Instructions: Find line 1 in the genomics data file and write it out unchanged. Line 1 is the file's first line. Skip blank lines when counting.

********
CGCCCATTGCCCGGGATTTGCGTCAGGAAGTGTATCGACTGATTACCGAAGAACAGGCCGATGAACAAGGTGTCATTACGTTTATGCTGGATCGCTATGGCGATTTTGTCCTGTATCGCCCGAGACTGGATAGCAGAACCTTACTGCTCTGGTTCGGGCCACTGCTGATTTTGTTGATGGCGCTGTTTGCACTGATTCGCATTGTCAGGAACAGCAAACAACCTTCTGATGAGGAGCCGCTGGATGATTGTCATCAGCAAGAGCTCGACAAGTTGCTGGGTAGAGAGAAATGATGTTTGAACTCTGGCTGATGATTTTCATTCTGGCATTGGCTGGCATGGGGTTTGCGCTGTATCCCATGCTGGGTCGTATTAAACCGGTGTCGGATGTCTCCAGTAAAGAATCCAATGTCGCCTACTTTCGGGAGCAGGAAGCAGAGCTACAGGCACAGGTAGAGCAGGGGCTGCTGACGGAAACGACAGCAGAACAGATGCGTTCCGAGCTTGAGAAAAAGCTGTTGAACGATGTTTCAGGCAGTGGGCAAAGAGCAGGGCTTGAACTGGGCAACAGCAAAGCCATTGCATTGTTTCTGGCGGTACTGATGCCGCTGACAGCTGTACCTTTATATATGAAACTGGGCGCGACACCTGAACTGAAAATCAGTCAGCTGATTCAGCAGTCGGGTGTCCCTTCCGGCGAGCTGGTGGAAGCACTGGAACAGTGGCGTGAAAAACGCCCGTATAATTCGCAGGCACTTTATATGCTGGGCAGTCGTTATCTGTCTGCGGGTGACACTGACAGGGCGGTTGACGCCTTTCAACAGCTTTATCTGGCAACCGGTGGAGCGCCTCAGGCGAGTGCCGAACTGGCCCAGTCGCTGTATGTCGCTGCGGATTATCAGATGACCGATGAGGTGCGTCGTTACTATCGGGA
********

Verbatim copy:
CGCCCATTGCCCGGGATTTGCGTCAGGAAGTGTATCGACTGATTACCGAAGAACAGGCCGATGAACAAGGTGTCATTACGTTTATGCTGGATCGCTATGGCGATTTTGTCCTGTATCGCCCGAGACTGGATAGCAGAACCTTACTGCTCTGGTTCGGGCCACTGCTGATTTTGTTGATGGCGCTGTTTGCACTGATTCGCATTGTCAGGAACAGCAAACAACCTTCTGATGAGGAGCCGCTGGATGATTGTCATCAGCAAGAGCTCGACAAGTTGCTGGGTAGAGAGAAATGATGTTTGAACTCTGGCTGATGATTTTCATTCTGGCATTGGCTGGCATGGGGTTTGCGCTGTATCCCATGCTGGGTCGTATTAAACCGGTGTCGGATGTCTCCAGTAAAGAATCCAATGTCGCCTACTTTCGGGAGCAGGAAGCAGAGCTACAGGCACAGGTAGAGCAGGGGCTGCTGACGGAAACGACAGCAGAACAGATGCGTTCCGAGCTTGAGAAAAAGCTGTTGAACGATGTTTCAGGCAGTGGGCAAAGAGCAGGGCTTGAACTGGGCAACAGCAAAGCCATTGCATTGTTTCTGGCGGTACTGATGCCGCTGACAGCTGTACCTTTATATATGAAACTGGGCGCGACACCTGAACTGAAAATCAGTCAGCTGATTCAGCAGTCGGGTGTCCCTTCCGGCGAGCTGGTGGAAGCACTGGAACAGTGGCGTGAAAAACGCCCGTATAATTCGCAGGCACTTTATATGCTGGGCAGTCGTTATCTGTCTGCGGGTGACACTGACAGGGCGGTTGACGCCTTTCAACAGCTTTATCTGGCAACCGGTGGAGCGCCTCAGGCGAGTGCCGAACTGGCCCAGTCGCTGTATGTCGCTGCGGATTATCAGATGACCGATGAGGTGCGTCGTTACTATCGGGA